A Little Birdie Told Me

Advent is just around the corner; it’s time to focus on important issues of faith. Like restructuring, finance and investments…

I know, it baffles me too, but this is Lutheran Church Canada we’re talking about. We have been told CEF/DIL was an error on the side of the gospel. Also, Elvis is working at a diner in Kentucky. Stalin washes the dishes at the same place. It’s all nonsense, of course. Blaming the Gospel is probably best avoided.

Coffee shops aren’t the clearinghouse of rumors, gossip, and information they used to be. These days, in this millennium, we look to Twitter.

Twitter presents the world as it is. It’s a global marketplace of people who want to be heard in a viscous, context-less, and relentless stream of anger and profanity. Mostly Twitter is celebrities and politicians fighting. Celebrities, politicians, companies, and even charities have all succumbed to the treacherous maelstrom of ideas that is a twitter feed. Unfortunately, millions of people use Twitter as filter to understand the world. They’re trying to make sense of things.

The fun thing about Twitter is that the brilliant minds who run it know a thing or two about making associations. Part of Twitter’s magic is that it sings from the same song book a Bob from Sesame Street. “These are the people in your neighborhood.” It was a great song and I can still sing the chorus, “They’re the people that you meet, when you’re walking down the street each day.” I loved Bob. I got to meet him when I performed once at Telemiracle in Saskatcheawn. It was a great moment. He was a nice as he seemed. That was a relief. But I digress.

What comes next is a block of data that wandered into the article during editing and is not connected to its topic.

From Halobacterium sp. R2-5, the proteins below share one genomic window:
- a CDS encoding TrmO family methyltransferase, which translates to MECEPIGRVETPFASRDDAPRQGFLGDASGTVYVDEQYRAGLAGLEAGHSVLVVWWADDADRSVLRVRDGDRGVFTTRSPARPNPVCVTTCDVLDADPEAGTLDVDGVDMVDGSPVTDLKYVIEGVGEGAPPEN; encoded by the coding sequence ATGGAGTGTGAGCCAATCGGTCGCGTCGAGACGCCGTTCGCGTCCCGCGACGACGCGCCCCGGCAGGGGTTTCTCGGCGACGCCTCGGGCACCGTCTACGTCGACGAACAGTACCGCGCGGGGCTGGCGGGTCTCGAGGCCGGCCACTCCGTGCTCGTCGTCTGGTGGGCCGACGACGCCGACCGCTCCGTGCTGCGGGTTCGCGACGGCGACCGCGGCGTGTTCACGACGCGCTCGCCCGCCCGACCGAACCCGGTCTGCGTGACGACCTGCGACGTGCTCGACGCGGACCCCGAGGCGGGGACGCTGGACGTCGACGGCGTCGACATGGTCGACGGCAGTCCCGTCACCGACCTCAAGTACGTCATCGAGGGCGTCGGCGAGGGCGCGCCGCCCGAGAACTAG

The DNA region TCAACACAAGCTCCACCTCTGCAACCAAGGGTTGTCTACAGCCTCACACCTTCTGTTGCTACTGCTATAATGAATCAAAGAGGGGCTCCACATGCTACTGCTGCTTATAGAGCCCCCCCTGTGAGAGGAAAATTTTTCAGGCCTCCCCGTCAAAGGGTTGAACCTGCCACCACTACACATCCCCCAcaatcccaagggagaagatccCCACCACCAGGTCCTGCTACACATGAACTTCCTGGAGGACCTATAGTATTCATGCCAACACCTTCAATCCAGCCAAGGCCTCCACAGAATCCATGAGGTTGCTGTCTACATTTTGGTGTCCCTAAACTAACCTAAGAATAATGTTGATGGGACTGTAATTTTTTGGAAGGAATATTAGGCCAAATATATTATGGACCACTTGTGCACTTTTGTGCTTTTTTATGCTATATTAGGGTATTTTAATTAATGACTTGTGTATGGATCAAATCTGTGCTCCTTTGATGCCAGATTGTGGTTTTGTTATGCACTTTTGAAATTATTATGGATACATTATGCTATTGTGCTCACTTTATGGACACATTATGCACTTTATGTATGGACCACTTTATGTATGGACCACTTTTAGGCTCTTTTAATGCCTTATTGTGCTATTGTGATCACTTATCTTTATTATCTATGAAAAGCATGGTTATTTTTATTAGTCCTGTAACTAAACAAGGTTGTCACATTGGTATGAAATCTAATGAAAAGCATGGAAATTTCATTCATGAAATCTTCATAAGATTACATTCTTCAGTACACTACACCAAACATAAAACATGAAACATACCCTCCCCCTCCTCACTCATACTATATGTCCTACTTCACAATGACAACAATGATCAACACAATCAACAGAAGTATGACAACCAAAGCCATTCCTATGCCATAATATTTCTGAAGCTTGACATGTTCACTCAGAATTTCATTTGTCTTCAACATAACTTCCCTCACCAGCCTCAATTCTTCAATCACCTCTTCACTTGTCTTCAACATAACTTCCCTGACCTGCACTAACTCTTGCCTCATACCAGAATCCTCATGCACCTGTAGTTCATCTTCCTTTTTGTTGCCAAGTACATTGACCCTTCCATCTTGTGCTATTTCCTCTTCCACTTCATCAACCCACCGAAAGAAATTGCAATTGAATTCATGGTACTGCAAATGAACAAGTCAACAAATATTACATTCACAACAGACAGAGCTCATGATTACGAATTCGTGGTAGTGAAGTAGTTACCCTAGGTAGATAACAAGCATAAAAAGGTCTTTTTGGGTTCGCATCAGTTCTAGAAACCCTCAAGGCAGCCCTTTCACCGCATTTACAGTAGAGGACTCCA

When you open Twitter, you’re presented a “feed” (a news ticker of sorts) of all the Twitter people you subscribe to. Because the Internet is a giant collection of information that barely seems related, Twitter and other social media use sophisticated algorithms that examine the content of messages, and group similar messages, topics, and ideas together. That brings us to this example of Twitter associating similar types of accounts.

For the record, the ASC is the Alberta Securities Commission. It’s conducted an investigation into the goings-on of ABC District. It has yet to release a statement about the investigation. Charges may still be pending. Why should anyone care that the Canadian Lutheran is being grouped with Alberta Securities Commission tweets? Because as far as Twitter can tell, LCC is a financial institution – or at least enough of one that it’s grouping LCC with a securities commission.

There are a lot of good technical reasons why this feed showed up the way it did – mostly because I subscribe to both LCC and the ASC Twitter feeds. But Twitter finds the associations and groups related tweets, topics, and organizations. This example is partly algorithm, partly chance, and completely depressing.

The world – and Twitter – categorize words like “investment” into a singular way of thinking. At best LCC is losing a language war, and it’s only job is the Word. That’s not good. Regardless of how we think or talk about ourselves as a church, the world is relating to LCC as something different than what it is. Feast your eyes.

 

 

Andreas Schwabe

Andreas Schwabe is editor and publisher of SolaGratia.ca, and an Edmonton-based multimedia & communication strategist and producer. His focus for SolaGratia is on administration, governance, and issues of faith. For clients, he writes or produces just about anything.